The late George Truett, a great Southern Baptist pastor, President of Southwestern Baptist Theological Seminary, and also the pastor of Jeffress’s Fist Baptist Church of Dallas until 1944, wrote something that anyone with any sense and understanding of history and church-state relations should take note of:

“Constantine, the Emperor, saw something in the religion of Christ’s people which awakened his interest, and now we see him uniting religion to the state and marching up the marble steps of the Emperor’s palace, with the church robed in purple. Thus and there was begun the most baneful misalliance that ever fettered and cursed a suffering world…. When … Constantine crowned the union of church and state, the church was stamped with the spirit of the Caesars…. The long blighting record of the medieval ages is simply the working out of that idea.”

President Trump has recognized the same thing and with the help of the vast majority of American Evangelicals he is doing the same thing as Constantine and men like Robert Jeffress are to vain and power hungry to understand that they are sealing the doom of the Christian faith in the United States. That is why I will not stop writing, not stop speaking, and not stop fighting. I may be to use the words of Jeffress an insignificant and irrelevant gnat to him and the President but I’ll be damned if I let men like them use Jesus as a vehicle for tyranny. I’ll be damned when I let a political preacher like Jeffress stand on the same platform as the President and use it to condemn fellow Christians. as his very own church choir debates a hymn entitled Make America Great Again, a song which is a hymn of praise not to Jesus but to the nationalistic jingoism of President Trump. His predecessor in the pulpit of First Baptist, George Truett would be dismayed by the actions of the man who now holds that pulpit.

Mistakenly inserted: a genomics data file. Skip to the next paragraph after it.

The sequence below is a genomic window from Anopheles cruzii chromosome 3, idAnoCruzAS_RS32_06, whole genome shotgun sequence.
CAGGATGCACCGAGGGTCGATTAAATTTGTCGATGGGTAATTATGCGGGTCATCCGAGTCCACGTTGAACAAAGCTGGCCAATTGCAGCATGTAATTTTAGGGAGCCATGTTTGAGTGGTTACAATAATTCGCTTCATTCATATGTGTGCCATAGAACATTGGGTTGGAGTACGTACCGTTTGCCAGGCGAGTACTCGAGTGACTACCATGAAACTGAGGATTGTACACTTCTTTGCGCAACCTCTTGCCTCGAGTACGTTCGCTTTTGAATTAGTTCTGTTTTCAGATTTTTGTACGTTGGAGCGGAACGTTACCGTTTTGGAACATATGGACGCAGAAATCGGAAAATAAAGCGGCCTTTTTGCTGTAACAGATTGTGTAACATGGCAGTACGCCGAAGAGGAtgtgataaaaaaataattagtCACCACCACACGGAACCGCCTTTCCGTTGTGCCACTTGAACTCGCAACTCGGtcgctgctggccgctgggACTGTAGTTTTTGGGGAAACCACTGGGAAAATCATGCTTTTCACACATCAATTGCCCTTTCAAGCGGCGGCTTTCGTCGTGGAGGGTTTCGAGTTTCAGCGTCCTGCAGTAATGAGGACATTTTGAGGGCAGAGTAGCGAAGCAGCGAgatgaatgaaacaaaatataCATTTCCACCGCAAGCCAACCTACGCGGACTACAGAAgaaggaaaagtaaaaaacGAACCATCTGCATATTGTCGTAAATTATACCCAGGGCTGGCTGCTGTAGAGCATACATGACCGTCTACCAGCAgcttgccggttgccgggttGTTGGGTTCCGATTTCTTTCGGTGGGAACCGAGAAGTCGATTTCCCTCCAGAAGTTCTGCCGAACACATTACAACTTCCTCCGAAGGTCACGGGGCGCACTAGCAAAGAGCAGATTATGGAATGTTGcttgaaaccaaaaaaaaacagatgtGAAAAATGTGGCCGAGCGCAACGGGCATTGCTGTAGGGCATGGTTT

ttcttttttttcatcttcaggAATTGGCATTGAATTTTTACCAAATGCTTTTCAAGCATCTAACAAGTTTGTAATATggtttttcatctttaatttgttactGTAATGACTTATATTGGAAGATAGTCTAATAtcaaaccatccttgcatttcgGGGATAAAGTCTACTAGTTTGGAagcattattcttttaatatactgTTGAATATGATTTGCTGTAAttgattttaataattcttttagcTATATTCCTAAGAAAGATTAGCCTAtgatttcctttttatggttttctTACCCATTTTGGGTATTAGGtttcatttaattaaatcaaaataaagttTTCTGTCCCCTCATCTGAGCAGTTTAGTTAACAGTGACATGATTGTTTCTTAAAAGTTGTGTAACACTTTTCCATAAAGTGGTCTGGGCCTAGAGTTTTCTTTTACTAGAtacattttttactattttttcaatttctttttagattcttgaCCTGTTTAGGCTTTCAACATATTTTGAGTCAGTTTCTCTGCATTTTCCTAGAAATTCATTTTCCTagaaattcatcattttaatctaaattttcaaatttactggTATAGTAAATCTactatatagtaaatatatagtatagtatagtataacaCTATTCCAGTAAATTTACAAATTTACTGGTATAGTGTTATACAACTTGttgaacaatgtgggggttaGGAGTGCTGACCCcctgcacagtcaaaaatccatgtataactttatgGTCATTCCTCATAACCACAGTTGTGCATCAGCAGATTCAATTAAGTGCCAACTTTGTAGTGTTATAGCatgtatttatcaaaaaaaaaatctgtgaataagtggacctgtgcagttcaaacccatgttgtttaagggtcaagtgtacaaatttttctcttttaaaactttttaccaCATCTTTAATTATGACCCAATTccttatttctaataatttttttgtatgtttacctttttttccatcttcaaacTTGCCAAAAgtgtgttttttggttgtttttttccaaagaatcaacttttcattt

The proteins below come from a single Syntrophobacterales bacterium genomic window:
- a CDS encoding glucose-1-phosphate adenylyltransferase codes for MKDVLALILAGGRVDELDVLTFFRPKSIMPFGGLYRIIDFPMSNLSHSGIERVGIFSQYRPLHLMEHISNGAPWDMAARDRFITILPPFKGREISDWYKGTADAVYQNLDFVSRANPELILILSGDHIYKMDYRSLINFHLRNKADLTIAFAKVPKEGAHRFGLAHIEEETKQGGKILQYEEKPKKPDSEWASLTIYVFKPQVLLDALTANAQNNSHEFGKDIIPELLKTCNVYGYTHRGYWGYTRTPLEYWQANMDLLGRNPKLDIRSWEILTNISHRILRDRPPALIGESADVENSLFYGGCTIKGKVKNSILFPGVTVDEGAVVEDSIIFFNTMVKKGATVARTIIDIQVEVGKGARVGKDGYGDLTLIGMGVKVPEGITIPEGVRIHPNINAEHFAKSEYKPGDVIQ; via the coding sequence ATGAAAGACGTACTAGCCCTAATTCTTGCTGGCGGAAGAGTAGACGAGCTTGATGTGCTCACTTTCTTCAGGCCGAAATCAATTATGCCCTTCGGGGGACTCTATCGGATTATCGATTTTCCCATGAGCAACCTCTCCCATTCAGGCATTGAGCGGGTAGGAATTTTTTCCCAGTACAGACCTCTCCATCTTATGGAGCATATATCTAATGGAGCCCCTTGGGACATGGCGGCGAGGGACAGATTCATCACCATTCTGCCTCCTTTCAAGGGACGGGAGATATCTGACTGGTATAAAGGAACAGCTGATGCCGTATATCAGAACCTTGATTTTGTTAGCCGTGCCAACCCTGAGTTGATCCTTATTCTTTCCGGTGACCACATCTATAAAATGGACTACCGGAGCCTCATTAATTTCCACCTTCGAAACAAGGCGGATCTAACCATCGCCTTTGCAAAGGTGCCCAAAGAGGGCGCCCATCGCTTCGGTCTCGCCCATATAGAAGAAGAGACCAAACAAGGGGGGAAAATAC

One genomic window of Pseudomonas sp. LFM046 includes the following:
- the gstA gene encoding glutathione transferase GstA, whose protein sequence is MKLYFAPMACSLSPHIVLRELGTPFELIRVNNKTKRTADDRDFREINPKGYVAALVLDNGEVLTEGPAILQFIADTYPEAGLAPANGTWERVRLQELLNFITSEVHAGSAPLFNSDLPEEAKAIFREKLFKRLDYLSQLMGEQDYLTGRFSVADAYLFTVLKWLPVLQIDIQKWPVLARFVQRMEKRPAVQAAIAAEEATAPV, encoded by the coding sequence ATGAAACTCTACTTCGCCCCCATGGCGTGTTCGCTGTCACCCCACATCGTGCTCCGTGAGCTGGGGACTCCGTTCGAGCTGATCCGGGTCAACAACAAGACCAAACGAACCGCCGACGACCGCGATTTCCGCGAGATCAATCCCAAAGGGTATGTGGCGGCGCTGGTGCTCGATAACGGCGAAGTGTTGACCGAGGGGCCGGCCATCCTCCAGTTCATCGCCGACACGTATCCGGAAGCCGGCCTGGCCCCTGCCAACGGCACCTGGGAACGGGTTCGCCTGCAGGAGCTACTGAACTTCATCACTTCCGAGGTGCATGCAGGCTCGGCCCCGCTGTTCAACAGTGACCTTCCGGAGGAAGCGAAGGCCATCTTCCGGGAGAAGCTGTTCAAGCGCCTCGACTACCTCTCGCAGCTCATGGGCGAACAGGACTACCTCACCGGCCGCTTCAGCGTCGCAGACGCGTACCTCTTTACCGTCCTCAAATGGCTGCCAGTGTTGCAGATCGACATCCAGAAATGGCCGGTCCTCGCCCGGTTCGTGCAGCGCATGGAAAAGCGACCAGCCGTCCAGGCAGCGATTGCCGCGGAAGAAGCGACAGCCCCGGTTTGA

Likewise our nation’s founders would be dismayed but not surprised to see this going on. Many wrote about the danger of it and did their best to build up a wall of separation, but that wall is being dismantled before our very eyes. When it is gone we will all regret it, and yes by all I even include the Evangelical Christians who now worship at the altar of Robert Jeffress and Donald Trump. 

So until tomorrow,


Padre Steve+ 


Filed under christian life, civil rights, faith, History, ministry, nazi germany, News and current events, Political Commentary

9 responses to “Pastor Robert Jeffress and the Imperial Evangelical Church of Trump

  1. Pingback: Pastor Robert Jeffress and the Imperial Evangelical Church of Trump post by Chaplain Dundas @padresteve – Padre Steve’s World…Musings of a Progressive Realist in Wonderland | Talmidimblogging

  2. Padre,

    I really dont know the answer to my question so that is why I am asking you.

    Last week, my family and I went to Philadelphia, New York, Boston and Plymouth for our summer vacation. Of course the kids wanted to go to a beach but this trip was for them to have seen the places that they study in school.

    Anyway, I had no idea that the American Revolutionaries were so entwined in the faith of Christianity. Most everything that spurred them on was based on sermons from the Pulpit. Paul Revere had a pew box up front in the North Main Church. Christ Church in Philadelphia was a prominent meeting place for the most important people in our history.

    Now I totally agree with you about everything you write about today’s Christian influence on the political process but I have wondered all week if this isn’t something new but it is a unsavory part of our American DNA?


    • padresteve